The Pandemic Data Initiative met with Dr. William Moss to discuss issues surrounding vaccination data, and how the United States can improve upon and leverage that data to more effectively contain the COVID-19 pandemic.
Comprehensive data on who is getting vaccinated in the United States is more critical now than ever, says Dr. William Moss, vaccinology lead for the Coronavirus Resource Center and executive director of the International Vaccine Access Center at the Johns Hopkins Bloomberg School of Public Health. As U.S. vaccination rates fall, government officials need accurate data to target their outreach to the populations and communities still hesitant to get vaccinated, adds Moss.
We have several highly safe and effective vaccines just over a year into this pandemic, and that is really remarkable progress. I think the U.S. government deserves a lot of credit for the large investment it made in vaccine development. And we have made tremendous progress getting people vaccinated.
Where I would give lower marks to the U.S. government was in the initial rollout. I don’t think we were as prepared as we should have been when the vaccines were authorized for use by the FDA and recommended by the CDC in December. We weren’t ready to hit the ground running with vaccine deployment. There were supply issues at that time. The U.S. government did not have the supply of vaccines that it anticipated in those early weeks after the emergency use authorization, but I think a lot more could have been done in preparation for a mass vaccination campaign.
Unfortunately, U.S. vaccination data has faced many of the same deficiencies as other data streams that have been so important in tracking this pandemic and our response to it.
There could and should have been stronger federal guidelines on the reporting of vaccination data.
I often talk about the Four D’s to a successful mass vaccination campaign: doses, delivery, demand, and data. That data part is critical for understanding who’s being vaccinated, who’s not being vaccinated, and for monitoring vaccine safety. We have done better on the latter because there were existing systems to look for safety signals in vaccines. But we were deficient with reporting who is being vaccinated, in large part because of the lack of standardization in data reporting across states.
Many key demographic characteristics are not consistently reported in the vaccination data, including age, race and ethnicity, gender, and occupation. There were vaccine prioritization plans established by the states, but it's impossible to determine if those priority populations are being reached without collection of the correct data. Take older adults of different race and ethnicity: if you’re not consistently collecting data on the ages of individuals being vaccinated or states are reporting different age categories, it’s impossible to track the vaccination status of these highly susceptible groups.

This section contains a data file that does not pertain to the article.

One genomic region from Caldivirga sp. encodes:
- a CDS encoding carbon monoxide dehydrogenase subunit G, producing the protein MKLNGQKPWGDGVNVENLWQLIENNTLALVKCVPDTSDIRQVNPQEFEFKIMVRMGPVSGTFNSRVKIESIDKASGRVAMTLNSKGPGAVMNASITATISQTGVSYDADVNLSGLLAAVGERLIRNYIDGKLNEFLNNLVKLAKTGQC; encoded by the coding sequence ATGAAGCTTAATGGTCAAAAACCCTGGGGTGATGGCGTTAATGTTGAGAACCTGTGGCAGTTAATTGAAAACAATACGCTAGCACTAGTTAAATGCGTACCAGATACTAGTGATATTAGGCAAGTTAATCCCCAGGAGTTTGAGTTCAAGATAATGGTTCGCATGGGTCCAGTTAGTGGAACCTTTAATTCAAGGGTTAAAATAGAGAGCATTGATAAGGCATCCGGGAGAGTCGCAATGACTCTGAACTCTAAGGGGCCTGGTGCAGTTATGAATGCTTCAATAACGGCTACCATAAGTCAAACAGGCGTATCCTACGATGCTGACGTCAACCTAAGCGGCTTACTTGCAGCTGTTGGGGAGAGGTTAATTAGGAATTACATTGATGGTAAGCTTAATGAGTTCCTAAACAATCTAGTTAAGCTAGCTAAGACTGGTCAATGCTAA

We know Black and brown communities in the United States were hit hard by the pandemic, and there may be more distrust for vaccinations in those communities. But states use different race and ethnicity categories and much data is missing, hindering our ability to track vaccinations in those demographics and to reach out with targeted vaccination efforts.
The federal government certainly has the authority to set guidelines. The states are reporting to the Centers for Disease Control and Prevention, and the CDC is attempting to aggregate data across states. What was striking to me was when the CDC stated that nearly half of the data on who was being vaccinated did not include key demographic data, including race and ethnicity. The CDC issued guidelines, but I think they needed to be stronger, and the states needed to recognize the public health importance of data standardization. It should be a national priority to be consistent in how we’re reporting data, so that we can look across states and aggregate data.
The first step is understanding who you’re not reaching. This is where having accurate and standardized data on who you are reaching allows you to better estimate who you’re not reaching. Step two is to investigate the underlying reasons why people are not being vaccinated. I tend to put those people into two broad buckets. First, there are people who want to get vaccinated and have not been able to do so because of difficulties accessing vaccines. They live in remote rural areas, can’t take time off from work, or lack computers and broadband to make online appointments. The other big bucket is of people who have access but choose not to be vaccinated for a variety of reasons, which is a complex phenomenon. They either do not trust the safety of vaccines or the medical establishment. Or they just want to wait and see. Data is critical to reach both groups of people.
On the vaccine hesitancy side, you need to understand who those people are, where they live, and what their underlying reasons are for not getting vaccinated. With the right data, you cannot only design the right messages, but also determine the right messengers.
It’s a complex question. There’s no doubt that some counts of cases and deaths are underreported. Some of that may be deliberate underreporting for political purposes, but some of that is forced underreporting because the systems aren’t in place to do accurate reporting or sufficient testing in a country overwhelmed by cases, like India. I’m sure they’re missing many cases, not because they don’t want to or are deliberately misdiagnosing cases, but they just don’t have the capacity. If you think about it, the United States should have the premier public health systems in the world, and we have struggled with data collection, so you can imagine how other countries are faring. This will continue to be a critical data challenge in the coming months as the global vaccine roll-out moves forward.